Sundance Resources has been given the go-ahead from the Foreign Investment Review board for a takeover from Chinese Hanlong Group as families of board members killed in the Congo plane crash take legal action.
Late last week the FIRB announced that it had no objection to a takeover from the Chinese company.
According to Sundance Hanlong also advised the miner that it will "work with China's National Development and Reform Commission to obtain the provisional approval also required…[with] the support shown by the FIRB assisting Hanlong in obtaining the requisite approvals in China".
George Jones, Sundance's chairman, said this latest approval is another significant step for the two companies in their acquisition agreement.
However not everything is looking bright for the company, as it faces legal action over the unfortunate death of the majority of its board in a plane crash in the Congo two years ago.
The company stated that legal "proceedings have been issued on behalf of the members of the Jones, Lewis, Wedlock, Carr-Gregg, Cassley, and Flason families" regarding the crash.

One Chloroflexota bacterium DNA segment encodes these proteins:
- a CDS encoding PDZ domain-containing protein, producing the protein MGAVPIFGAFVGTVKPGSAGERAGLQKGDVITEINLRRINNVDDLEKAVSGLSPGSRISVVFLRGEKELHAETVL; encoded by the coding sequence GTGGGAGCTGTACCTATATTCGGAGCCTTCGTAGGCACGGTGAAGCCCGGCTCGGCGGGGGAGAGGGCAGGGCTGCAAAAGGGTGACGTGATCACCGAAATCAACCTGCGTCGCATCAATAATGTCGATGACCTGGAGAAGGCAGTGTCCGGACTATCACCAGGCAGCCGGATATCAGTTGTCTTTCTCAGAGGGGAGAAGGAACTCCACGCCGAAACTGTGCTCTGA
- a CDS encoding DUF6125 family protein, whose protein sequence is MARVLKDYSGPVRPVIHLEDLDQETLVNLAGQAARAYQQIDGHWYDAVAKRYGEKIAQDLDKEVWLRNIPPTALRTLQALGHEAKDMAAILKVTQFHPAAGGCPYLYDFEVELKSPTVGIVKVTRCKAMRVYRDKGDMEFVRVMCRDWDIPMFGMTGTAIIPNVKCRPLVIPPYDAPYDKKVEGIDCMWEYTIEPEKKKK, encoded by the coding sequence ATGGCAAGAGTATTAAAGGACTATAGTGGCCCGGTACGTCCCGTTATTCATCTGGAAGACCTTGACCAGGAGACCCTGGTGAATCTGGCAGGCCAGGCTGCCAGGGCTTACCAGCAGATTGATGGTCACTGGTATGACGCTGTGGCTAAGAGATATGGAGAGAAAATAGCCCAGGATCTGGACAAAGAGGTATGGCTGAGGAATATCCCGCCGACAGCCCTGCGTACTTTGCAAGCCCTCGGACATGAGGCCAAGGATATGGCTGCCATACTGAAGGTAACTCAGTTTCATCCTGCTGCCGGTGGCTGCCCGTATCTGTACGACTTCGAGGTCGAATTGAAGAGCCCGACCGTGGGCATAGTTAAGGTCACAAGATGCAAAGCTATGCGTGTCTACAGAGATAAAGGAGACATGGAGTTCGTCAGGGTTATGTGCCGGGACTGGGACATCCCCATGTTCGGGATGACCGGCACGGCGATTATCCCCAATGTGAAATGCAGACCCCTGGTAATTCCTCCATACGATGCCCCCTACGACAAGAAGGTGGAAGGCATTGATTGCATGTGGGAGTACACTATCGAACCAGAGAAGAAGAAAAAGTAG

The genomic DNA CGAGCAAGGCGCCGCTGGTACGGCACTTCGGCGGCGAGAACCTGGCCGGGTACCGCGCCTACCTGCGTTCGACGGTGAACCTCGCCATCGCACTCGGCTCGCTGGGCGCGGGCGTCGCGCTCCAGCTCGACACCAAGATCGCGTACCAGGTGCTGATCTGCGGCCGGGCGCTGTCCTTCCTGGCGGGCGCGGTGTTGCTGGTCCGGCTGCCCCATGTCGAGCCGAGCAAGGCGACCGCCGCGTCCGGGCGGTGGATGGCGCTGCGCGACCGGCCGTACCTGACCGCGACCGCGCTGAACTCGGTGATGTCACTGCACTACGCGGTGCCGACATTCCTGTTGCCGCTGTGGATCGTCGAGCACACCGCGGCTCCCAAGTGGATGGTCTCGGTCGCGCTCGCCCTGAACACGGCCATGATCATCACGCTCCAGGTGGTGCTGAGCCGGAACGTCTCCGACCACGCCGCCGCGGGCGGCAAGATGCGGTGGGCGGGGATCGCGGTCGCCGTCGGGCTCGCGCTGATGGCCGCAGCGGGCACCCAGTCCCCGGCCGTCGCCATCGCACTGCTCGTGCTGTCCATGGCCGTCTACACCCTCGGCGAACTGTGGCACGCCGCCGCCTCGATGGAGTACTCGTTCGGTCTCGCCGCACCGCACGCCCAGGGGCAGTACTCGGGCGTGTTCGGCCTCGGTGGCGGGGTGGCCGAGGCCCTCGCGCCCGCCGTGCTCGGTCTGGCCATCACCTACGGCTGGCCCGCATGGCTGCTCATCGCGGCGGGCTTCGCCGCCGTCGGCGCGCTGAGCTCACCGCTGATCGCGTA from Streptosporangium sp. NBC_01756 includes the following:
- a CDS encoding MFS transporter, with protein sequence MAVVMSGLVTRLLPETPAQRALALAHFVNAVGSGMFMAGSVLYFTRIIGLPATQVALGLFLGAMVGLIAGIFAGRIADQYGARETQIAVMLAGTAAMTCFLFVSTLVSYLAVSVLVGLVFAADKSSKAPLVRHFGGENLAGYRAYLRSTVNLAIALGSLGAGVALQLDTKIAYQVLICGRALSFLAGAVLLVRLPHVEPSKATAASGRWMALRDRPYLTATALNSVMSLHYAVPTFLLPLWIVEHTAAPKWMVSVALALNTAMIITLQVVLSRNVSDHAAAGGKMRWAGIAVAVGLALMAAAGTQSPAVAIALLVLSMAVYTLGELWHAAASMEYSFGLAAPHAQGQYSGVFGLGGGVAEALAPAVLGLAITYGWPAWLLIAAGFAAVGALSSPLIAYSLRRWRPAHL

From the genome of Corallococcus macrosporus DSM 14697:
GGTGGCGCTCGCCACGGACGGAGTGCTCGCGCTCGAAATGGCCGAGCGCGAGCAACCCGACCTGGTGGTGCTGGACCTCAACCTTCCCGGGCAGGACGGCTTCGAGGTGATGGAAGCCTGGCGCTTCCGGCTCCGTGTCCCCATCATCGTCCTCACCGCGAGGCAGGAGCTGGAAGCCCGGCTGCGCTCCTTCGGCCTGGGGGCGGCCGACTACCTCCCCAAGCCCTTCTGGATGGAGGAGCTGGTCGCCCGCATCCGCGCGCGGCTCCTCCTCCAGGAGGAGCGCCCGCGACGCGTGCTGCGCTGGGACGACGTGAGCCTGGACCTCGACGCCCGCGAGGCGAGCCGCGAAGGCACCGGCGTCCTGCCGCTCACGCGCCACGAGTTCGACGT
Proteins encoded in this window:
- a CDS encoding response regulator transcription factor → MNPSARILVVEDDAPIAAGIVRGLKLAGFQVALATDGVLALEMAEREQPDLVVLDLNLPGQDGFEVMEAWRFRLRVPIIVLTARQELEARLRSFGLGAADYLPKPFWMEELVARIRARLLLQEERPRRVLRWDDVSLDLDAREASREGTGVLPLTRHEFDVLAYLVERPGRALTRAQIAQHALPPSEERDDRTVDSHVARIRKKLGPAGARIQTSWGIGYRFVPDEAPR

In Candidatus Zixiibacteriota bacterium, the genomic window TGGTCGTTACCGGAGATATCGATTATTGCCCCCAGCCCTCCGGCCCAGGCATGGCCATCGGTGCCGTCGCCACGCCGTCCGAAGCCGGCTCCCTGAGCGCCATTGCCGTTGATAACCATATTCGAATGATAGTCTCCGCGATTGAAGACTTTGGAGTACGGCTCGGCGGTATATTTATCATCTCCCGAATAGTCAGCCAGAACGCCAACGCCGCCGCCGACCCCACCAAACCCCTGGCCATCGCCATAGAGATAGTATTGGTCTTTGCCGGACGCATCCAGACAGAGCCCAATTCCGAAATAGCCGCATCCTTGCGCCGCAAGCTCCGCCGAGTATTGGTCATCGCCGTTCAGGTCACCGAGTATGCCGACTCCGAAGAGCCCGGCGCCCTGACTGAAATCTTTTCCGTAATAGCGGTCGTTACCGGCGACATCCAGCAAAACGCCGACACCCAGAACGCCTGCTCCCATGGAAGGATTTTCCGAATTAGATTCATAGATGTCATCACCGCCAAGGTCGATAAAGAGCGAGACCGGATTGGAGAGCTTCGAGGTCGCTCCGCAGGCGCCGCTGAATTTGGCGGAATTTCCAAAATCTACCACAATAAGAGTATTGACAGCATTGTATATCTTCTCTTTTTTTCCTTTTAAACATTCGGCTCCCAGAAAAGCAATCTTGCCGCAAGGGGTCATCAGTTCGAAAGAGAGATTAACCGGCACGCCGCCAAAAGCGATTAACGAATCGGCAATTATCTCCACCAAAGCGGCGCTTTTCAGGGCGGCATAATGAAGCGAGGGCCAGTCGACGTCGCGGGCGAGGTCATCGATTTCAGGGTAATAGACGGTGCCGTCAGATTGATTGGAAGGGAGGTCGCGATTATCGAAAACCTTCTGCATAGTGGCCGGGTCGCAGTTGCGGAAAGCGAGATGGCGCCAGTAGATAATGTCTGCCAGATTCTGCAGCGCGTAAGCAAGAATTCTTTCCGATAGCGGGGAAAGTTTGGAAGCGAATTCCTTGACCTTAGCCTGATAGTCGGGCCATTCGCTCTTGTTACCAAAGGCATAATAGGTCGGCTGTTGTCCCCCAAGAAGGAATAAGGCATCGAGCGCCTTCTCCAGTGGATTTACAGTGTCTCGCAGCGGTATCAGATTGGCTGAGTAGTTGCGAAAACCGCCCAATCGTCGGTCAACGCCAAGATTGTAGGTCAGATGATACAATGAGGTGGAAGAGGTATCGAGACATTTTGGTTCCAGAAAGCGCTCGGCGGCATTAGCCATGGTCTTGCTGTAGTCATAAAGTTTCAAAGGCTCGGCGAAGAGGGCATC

The aircraft carrying the entire board of Sundance Resources went down on a flight between Cameroon’s capital Yaoundé and Yangadou in The Congo (Brazzaville) in June 2010.
"The wreckage was found in Congo. Unfortunately there were no survivors," Cameroonian minister Issa Tchiroma Bakary said at the time.
The plane was carrying the entire board of Australian iron ore miner Sundance Resources, including chairman Geoff Wedlock, director Ken Talbot, managing director Don Lewis, and fellow executives Jon Carr-Greg, Craig Oliver, and John Jones, as well as Talbot’s executive secretary Natasha Flason Brian.
According to Sundance the respondents of the respondents of the claim include Cam Iron S.A., which is a subsidiary of Sundance, and a number of the killed mens' wives.
Legal proceedings have been issued from Douala in Cameroon, as well as from Illinois, in the U.S.
Both proceedings are understood to be from the same claimants, who are seeking "unspecified damages".
Current Sundance chairman George Jones told Business Day that several of the wives of the former board members were involved.
"I personally am bitterly disappointed they are doing this," he said.
"The company has made a very substantial payment to the wives, and we do not believe the claim is justified.
"The draft report [of the investigation into the crash] that I've seen indicates that it was pilot error."
The miner stated that the claims against it "cannot be justified and [it] will defend any actions vigorously".